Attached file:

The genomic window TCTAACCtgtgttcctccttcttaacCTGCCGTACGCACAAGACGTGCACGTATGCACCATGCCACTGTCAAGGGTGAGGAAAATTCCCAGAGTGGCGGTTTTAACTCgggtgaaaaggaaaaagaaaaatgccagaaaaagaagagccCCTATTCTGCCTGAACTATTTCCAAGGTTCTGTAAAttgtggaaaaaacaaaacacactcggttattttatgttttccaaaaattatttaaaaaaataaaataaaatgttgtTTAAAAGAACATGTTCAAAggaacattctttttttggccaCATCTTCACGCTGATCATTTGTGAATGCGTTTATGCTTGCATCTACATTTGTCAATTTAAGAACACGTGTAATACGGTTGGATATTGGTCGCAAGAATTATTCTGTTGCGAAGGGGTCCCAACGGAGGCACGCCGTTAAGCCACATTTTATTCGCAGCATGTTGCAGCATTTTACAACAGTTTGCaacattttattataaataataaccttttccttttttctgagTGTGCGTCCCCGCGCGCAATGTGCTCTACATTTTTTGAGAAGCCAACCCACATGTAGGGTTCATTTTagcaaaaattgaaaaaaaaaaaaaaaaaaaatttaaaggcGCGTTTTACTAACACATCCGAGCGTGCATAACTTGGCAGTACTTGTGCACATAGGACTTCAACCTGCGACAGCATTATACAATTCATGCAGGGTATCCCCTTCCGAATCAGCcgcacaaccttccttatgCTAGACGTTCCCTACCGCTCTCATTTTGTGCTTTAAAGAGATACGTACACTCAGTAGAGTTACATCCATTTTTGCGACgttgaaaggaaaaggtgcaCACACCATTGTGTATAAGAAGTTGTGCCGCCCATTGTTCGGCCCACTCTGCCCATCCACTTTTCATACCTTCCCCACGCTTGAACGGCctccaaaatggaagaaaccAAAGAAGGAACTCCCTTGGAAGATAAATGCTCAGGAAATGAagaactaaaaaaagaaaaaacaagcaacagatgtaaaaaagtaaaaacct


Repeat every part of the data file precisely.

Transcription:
The genomic window TCTAACCtgtgttcctccttcttaacCTGCCGTACGCACAAGACGTGCACGTATGCACCATGCCACTGTCAAGGGTGAGGAAAATTCCCAGAGTGGCGGTTTTAACTCgggtgaaaaggaaaaagaaaaatgccagaaaaagaagagccCCTATTCTGCCTGAACTATTTCCAAGGTTCTGTAAAttgtggaaaaaacaaaacacactcggttattttatgttttccaaaaattatttaaaaaaataaaataaaatgttgtTTAAAAGAACATGTTCAAAggaacattctttttttggccaCATCTTCACGCTGATCATTTGTGAATGCGTTTATGCTTGCATCTACATTTGTCAATTTAAGAACACGTGTAATACGGTTGGATATTGGTCGCAAGAATTATTCTGTTGCGAAGGGGTCCCAACGGAGGCACGCCGTTAAGCCACATTTTATTCGCAGCATGTTGCAGCATTTTACAACAGTTTGCaacattttattataaataataaccttttccttttttctgagTGTGCGTCCCCGCGCGCAATGTGCTCTACATTTTTTGAGAAGCCAACCCACATGTAGGGTTCATTTTagcaaaaattgaaaaaaaaaaaaaaaaaaaatttaaaggcGCGTTTTACTAACACATCCGAGCGTGCATAACTTGGCAGTACTTGTGCACATAGGACTTCAACCTGCGACAGCATTATACAATTCATGCAGGGTATCCCCTTCCGAATCAGCcgcacaaccttccttatgCTAGACGTTCCCTACCGCTCTCATTTTGTGCTTTAAAGAGATACGTACACTCAGTAGAGTTACATCCATTTTTGCGACgttgaaaggaaaaggtgcaCACACCATTGTGTATAAGAAGTTGTGCCGCCCATTGTTCGGCCCACTCTGCCCATCCACTTTTCATACCTTCCCCACGCTTGAACGGCctccaaaatggaagaaaccAAAGAAGGAACTCCCTTGGAAGATAAATGCTCAGGAAATGAagaactaaaaaaagaaaaaacaagcaacagatgtaaaaaagtaaaaacct